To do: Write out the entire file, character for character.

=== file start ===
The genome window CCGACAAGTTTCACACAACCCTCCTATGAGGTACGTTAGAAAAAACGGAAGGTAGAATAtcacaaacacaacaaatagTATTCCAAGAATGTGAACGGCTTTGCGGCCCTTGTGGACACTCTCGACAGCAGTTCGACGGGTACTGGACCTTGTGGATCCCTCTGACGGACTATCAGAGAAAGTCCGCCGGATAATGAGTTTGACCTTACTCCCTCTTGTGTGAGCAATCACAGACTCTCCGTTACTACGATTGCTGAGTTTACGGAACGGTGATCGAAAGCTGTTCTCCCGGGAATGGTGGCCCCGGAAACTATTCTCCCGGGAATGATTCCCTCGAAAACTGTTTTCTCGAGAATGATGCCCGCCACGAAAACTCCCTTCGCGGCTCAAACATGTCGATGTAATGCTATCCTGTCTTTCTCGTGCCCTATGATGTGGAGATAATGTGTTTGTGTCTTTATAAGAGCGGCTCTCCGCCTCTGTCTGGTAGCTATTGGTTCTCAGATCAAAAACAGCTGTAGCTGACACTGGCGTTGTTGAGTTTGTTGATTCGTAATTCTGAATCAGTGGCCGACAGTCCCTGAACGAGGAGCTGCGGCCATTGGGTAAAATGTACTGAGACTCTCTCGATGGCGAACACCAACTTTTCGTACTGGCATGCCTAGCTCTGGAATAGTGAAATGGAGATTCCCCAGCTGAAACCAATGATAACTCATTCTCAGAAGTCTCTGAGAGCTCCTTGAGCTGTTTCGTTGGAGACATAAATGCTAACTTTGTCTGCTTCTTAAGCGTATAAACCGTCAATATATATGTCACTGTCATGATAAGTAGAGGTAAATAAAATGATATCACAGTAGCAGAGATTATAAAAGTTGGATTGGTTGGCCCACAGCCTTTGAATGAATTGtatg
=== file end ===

The genome window CCGACAAGTTTCACACAACCCTCCTATGAGGTACGTTAGAAAAAACGGAAGGTAGAATAtcacaaacacaacaaatagTATTCCAAGAATGTGAACGGCTTTGCGGCCCTTGTGGACACTCTCGACAGCAGTTCGACGGGTACTGGACCTTGTGGATCCCTCTGACGGACTATCAGAGAAAGTCCGCCGGATAATGAGTTTGACCTTACTCCCTCTTGTGTGAGCAATCACAGACTCTCCGTTACTACGATTGCTGAGTTTACGGAACGGTGATCGAAAGCTGTTCTCCCGGGAATGGTGGCCCCGGAAACTATTCTCCCGGGAATGATTCCCTCGAAAACTGTTTTCTCGAGAATGATGCCCGCCACGAAAACTCCCTTCGCGGCTCAAACATGTCGATGTAATGCTATCCTGTCTTTCTCGTGCCCTATGATGTGGAGATAATGTGTTTGTGTCTTTATAAGAGCGGCTCTCCGCCTCTGTCTGGTAGCTATTGGTTCTCAGATCAAAAACAGCTGTAGCTGACACTGGCGTTGTTGAGTTTGTTGATTCGTAATTCTGAATCAGTGGCCGACAGTCCCTGAACGAGGAGCTGCGGCCATTGGGTAAAATGTACTGAGACTCTCTCGATGGCGAACACCAACTTTTCGTACTGGCATGCCTAGCTCTGGAATAGTGAAATGGAGATTCCCCAGCTGAAACCAATGATAACTCATTCTCAGAAGTCTCTGAGAGCTCCTTGAGCTGTTTCGTTGGAGACATAAATGCTAACTTTGTCTGCTTCTTAAGCGTATAAACCGTCAATATATATGTCACTGTCATGATAAGTAGAGGTAAATAAAATGATATCACAGTAGCAGAGATTATAAAAGTTGGATTGGTTGGCCCACAGCCTTTGAATGAATTGtatg